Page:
At almost every step along my path I had a mentor who taught and guided me, from faculty members Eugene Salisbury and Otto Dietrich in high school; Professors Phillip Mangelsdorf and Sherm Miller at the University of Arizona; Captains John Woodall and Arthur Hawkins during my Navy years; Jim Parham, Jack Watson and Bennett Sims in my early career; Joe Heistand, Wes Frensdorf, and Jack Pfister in Phoenix; and friends and colleagues who offered support and kept me accountable at every stop along the way.

What happened to gratitude and empathy?

With notable exceptions, most successful people I’ve met (like me) started ahead of the curve, and many of them truly believe they achieved their status in life solely through their own rugged individual brilliance and hard-core diligence. Delusional hubris propels them through a life too often void of gratitude for the helping hands, or empathy for those who were not born with their advantages.

Gratitude-empathy deficiency is a curable disease that left untreated hardens the heart and mind of the afflicted. One result is the belief that people who do not enjoy the benefits of wealth and power–––often because of the financial, social, and/or racial circumstances of their parents––– have only themselves to blame.

The disease, particularly the lack of empathy, has a corrupting influence on the politics of social policy. It leads to stratified communities in which the only interaction between people who are rich and powerful and those who are poor and powerless is as the served and the server. As a result, resentment and distrust multiply like a communicable disease.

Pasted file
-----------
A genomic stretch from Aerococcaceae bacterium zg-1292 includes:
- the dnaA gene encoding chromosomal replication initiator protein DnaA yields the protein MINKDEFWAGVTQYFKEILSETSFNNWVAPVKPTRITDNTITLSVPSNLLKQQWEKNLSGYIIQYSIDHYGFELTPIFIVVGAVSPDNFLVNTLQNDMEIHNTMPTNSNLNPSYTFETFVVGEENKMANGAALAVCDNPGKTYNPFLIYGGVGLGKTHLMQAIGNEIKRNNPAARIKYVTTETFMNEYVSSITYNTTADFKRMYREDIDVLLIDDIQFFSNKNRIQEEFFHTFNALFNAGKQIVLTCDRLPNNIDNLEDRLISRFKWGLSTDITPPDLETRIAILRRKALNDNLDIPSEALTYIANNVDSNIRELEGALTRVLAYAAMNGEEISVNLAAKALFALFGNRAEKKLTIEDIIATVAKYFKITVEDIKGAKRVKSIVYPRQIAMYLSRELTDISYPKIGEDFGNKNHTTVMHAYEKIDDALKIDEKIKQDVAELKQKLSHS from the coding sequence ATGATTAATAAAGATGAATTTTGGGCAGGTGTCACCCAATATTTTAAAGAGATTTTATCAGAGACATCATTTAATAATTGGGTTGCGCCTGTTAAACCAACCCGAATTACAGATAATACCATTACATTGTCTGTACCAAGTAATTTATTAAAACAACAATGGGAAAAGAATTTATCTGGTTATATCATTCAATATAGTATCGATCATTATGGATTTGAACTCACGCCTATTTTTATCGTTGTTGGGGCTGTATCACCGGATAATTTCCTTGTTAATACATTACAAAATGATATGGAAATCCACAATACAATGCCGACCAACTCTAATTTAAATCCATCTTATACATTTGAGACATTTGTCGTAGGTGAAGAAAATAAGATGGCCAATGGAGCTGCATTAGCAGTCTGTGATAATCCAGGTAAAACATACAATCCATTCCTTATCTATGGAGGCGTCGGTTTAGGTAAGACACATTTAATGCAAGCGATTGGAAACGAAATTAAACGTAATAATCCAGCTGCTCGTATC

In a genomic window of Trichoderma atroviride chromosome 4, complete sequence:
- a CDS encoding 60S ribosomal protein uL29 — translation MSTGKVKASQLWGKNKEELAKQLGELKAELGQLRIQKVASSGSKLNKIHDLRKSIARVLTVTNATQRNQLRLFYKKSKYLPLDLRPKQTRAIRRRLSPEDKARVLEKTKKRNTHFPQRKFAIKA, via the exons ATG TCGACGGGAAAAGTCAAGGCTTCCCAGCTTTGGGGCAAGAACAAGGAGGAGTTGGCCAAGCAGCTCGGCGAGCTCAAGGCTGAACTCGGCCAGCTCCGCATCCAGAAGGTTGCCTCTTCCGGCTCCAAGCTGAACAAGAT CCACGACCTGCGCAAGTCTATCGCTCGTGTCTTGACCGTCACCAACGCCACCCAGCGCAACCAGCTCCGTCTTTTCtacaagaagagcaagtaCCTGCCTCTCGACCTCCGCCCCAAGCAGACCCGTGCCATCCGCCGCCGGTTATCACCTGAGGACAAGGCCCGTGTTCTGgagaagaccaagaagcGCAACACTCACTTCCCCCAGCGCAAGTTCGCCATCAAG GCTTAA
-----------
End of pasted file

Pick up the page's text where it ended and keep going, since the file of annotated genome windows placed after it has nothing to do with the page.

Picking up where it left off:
But a cure is possible. Mine came as a result of working in the social justice arenas of government, politics and Christian ministry. I regularly came face to face with people who struggled every day to obtain things that I took for granted––– a comfortable house in a safe neighborhood, reliable transportation, quality education, healthy nutrition and good healthcare. I saw firsthand how hard many of them worked and how desperately they yearned for a better life for their children, but they had neither the means nor the contacts to help them achieve it.

I also learned that a strong government safety net is crucial, but is only a piece of the solution. The other piece is held by those of us who do have voice and access to power. We must stand tall and speak clearly: hunger, unequal education, violent neighborhoods, lack of mobility, gross financial inequality, racial and gender discrimination, limited access to health care, and the general oppression of poverty are unacceptable ingredients in the societal fabric of this nation.

We need to rethink our theories of social and economic justice and work to ensure that the educational opportunities for children born to economically poor parents are equal to those children who are born into wealth.

And this leads to the last question in my first paragraph: What kind of world do I hope to leave to my daughters and my grandchildren? It is a question that reaches beyond the confines of our communities and our nation and I will offer my views in a later post.

A Rudderless Bunch of Idiots

IMG_3893Richard Martinez was living a normal life as 60 year-old defense attorney in Los Osos, California. Then, on May 23, 2014 a man with a gun shot and killed his son Christopher and five other University of California, Santa Barbara students in the beach town of Isla Vista.